It's not a fair or accurate portrayal of either; this is a comedy, remember. The fact is that a lot of smart people do actually reproduce, and some reproduce quite effectively! At the same time, there are a lot of people of subnormal intelligence who would be hard to distinguish in their morals or tastes from members from many members of the intellectual elite. You can also find some pretty smart people who are profoundly sleazy.

What makes Idiocracy really quite an inspired piece of work is the clever portrayal of the decline of the intelligence of the human race. The scene where a nurse tries to check Sgt. Bauers in at the hospital will make you think of the cash registers at fast food places. But part of how it shows this decline, which is only subtly implied in Kornbluth's story, is by how it portrays the degradation of the language, entertainment, and moral values of the population. As an example, we see the sign of a Fuddrucker's hamburger chain slowly change its letters over the centuries, to something that rhymes, but I won't repeat, and in fact, even on Comedy Central, they fuzzed out of the second part of the sign. The entertainment of the masses in this idiocratic future is crude and vulgar--but think of the most vulgar movie comedies of today, and then aim them down a bit more, and you get the general idea. It's an accurate extrapolation of where our society seems to be heading--but it is necessarily quite vulgar and crude. Kornbluth's story at least had the advantage that it could tell you without showing you:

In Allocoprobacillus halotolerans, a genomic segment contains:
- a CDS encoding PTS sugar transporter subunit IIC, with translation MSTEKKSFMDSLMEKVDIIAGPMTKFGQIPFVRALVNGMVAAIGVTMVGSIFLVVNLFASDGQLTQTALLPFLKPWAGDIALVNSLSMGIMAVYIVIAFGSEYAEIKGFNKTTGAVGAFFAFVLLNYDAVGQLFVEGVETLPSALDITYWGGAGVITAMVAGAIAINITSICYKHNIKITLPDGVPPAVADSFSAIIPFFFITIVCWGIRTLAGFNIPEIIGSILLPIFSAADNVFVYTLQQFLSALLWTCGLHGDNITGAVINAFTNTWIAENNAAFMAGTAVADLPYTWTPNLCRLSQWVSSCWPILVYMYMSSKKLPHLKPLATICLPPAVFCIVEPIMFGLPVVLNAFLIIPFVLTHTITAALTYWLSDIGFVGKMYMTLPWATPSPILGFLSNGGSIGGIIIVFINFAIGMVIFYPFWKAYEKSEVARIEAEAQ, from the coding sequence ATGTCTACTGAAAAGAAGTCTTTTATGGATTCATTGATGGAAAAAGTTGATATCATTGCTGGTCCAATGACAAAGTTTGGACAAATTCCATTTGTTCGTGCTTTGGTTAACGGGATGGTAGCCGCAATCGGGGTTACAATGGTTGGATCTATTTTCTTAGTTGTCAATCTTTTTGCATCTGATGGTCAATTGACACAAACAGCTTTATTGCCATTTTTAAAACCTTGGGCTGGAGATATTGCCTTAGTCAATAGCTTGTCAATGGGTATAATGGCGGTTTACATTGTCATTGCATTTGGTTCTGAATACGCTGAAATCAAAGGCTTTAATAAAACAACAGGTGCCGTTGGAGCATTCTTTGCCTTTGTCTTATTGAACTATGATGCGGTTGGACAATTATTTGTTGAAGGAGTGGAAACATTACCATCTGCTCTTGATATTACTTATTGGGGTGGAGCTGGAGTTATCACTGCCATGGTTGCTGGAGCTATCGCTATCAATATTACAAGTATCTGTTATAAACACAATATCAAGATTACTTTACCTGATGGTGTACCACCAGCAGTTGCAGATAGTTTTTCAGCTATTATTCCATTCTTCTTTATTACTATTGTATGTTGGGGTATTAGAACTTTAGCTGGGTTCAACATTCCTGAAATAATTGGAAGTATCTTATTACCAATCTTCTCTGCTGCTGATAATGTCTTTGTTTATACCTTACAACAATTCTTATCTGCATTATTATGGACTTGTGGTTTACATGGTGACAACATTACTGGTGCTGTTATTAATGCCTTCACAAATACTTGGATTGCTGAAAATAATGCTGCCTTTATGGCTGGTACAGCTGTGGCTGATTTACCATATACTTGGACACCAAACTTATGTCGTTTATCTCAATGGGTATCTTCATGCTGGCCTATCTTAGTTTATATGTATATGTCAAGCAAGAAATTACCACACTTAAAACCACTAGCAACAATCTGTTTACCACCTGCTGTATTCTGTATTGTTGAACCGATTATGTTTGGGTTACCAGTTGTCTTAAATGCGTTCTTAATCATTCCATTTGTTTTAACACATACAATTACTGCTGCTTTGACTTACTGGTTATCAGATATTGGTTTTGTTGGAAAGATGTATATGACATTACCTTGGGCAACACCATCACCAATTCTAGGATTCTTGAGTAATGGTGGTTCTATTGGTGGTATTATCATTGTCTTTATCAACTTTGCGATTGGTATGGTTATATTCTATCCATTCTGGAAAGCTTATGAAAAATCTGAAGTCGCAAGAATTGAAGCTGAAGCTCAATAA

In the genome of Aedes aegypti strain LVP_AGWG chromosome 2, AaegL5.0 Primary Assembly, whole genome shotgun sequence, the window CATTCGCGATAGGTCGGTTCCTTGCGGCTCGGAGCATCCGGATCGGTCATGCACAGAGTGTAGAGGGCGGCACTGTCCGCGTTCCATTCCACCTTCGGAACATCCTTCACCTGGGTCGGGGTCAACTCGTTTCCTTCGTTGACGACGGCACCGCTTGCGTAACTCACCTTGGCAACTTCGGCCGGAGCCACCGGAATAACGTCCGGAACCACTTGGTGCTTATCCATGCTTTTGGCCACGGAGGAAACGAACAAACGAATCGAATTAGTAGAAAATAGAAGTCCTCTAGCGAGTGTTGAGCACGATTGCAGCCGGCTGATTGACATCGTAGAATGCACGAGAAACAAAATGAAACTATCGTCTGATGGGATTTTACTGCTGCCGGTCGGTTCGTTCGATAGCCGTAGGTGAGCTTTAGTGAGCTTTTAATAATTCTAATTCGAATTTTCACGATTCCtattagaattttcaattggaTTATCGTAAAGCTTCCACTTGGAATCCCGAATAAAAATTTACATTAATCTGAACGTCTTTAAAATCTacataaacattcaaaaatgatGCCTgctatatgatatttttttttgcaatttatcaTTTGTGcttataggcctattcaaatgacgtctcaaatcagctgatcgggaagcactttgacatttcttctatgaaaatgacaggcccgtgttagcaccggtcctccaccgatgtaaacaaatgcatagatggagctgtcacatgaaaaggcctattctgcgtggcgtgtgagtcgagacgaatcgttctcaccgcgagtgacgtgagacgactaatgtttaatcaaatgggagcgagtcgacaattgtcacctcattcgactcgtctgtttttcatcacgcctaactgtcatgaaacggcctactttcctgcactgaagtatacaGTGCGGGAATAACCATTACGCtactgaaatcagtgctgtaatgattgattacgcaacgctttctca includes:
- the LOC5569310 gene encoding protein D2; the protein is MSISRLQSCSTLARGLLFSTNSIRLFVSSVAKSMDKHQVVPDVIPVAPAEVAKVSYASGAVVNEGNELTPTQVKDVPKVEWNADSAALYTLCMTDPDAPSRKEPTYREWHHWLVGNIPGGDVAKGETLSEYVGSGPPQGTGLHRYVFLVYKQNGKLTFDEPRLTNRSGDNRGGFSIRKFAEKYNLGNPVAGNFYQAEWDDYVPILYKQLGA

A glowing sign said: MOOGS! WOULD YOU BUY IT FOR A QUARTER? He didn't know what Moogs was or were; the illustration showed an incredibly proportioned girl, 99.9 percent naked, writhing passionately in animated full color.
I fear that this comment over at IMDB about the movie might be close to the truth of why the movie didn't last in theaters, in spite of having a moderately well-known star in it, Luke Wilson:
I had a disturbing thought about why this movie might have done so poorly in test audiences. I'm trying to say this in a nice PC way, but ... could it be that a lot of people who saw it in test audiences (and a lot of people who might see it on DVD or cable now) might not find the movie funny and/or don't get it might be - shall we say - like the people in the film?

I don't mean so much that they're necessarily that unintelligent in terms of inherent ability. I'm thinking more that maybe in terms of learned behavior they really are that coarse and that crude. So making fun of that kind of behavior really is not entertainment to them.

Take for example, the scene in the beginning where the narrator says that people think it sounds "faggy" when anyone speaks in proper English. Sad to say, I have come in contact with people who upon hearing that would probably say something like, "Yeah ... of course people who talk like that sound faggy. Where's the joke here?"
A frightening thought: we may already be part of the way to the world of "The Marching Morons"--and Idiocracy could have failed for that reason.